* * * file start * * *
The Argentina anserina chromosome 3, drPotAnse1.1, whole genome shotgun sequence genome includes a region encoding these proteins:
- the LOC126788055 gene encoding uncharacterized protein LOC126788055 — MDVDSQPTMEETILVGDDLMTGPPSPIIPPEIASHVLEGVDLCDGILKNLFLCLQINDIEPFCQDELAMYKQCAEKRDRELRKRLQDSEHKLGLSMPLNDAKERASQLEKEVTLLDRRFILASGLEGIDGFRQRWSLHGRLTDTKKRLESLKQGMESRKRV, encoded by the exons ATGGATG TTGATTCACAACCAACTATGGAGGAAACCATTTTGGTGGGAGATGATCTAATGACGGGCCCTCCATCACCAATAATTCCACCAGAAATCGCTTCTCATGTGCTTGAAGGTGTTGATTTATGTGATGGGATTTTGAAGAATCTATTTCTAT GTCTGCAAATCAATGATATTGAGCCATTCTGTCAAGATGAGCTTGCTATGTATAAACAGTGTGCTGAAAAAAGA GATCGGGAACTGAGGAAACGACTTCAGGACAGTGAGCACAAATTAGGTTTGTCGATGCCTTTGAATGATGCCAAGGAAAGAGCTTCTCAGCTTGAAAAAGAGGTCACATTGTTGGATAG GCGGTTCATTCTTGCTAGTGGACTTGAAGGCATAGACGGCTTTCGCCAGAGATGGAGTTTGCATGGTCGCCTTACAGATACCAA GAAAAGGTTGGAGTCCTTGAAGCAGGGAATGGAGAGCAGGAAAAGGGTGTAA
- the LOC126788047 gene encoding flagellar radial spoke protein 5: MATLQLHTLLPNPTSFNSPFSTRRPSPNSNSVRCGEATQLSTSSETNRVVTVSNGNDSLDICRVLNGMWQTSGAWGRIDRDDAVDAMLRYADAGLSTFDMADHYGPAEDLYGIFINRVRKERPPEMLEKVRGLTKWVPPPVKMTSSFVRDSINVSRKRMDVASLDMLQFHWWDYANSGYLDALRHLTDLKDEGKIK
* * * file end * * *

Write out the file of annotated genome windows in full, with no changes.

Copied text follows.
The Argentina anserina chromosome 3, drPotAnse1.1, whole genome shotgun sequence genome includes a region encoding these proteins:
- the LOC126788055 gene encoding uncharacterized protein LOC126788055 — MDVDSQPTMEETILVGDDLMTGPPSPIIPPEIASHVLEGVDLCDGILKNLFLCLQINDIEPFCQDELAMYKQCAEKRDRELRKRLQDSEHKLGLSMPLNDAKERASQLEKEVTLLDRRFILASGLEGIDGFRQRWSLHGRLTDTKKRLESLKQGMESRKRV, encoded by the exons ATGGATG TTGATTCACAACCAACTATGGAGGAAACCATTTTGGTGGGAGATGATCTAATGACGGGCCCTCCATCACCAATAATTCCACCAGAAATCGCTTCTCATGTGCTTGAAGGTGTTGATTTATGTGATGGGATTTTGAAGAATCTATTTCTAT GTCTGCAAATCAATGATATTGAGCCATTCTGTCAAGATGAGCTTGCTATGTATAAACAGTGTGCTGAAAAAAGA GATCGGGAACTGAGGAAACGACTTCAGGACAGTGAGCACAAATTAGGTTTGTCGATGCCTTTGAATGATGCCAAGGAAAGAGCTTCTCAGCTTGAAAAAGAGGTCACATTGTTGGATAG GCGGTTCATTCTTGCTAGTGGACTTGAAGGCATAGACGGCTTTCGCCAGAGATGGAGTTTGCATGGTCGCCTTACAGATACCAA GAAAAGGTTGGAGTCCTTGAAGCAGGGAATGGAGAGCAGGAAAAGGGTGTAA
- the LOC126788047 gene encoding flagellar radial spoke protein 5: MATLQLHTLLPNPTSFNSPFSTRRPSPNSNSVRCGEATQLSTSSETNRVVTVSNGNDSLDICRVLNGMWQTSGAWGRIDRDDAVDAMLRYADAGLSTFDMADHYGPAEDLYGIFINRVRKERPPEMLEKVRGLTKWVPPPVKMTSSFVRDSINVSRKRMDVASLDMLQFHWWDYANSGYLDALRHLTDLKDEGKIK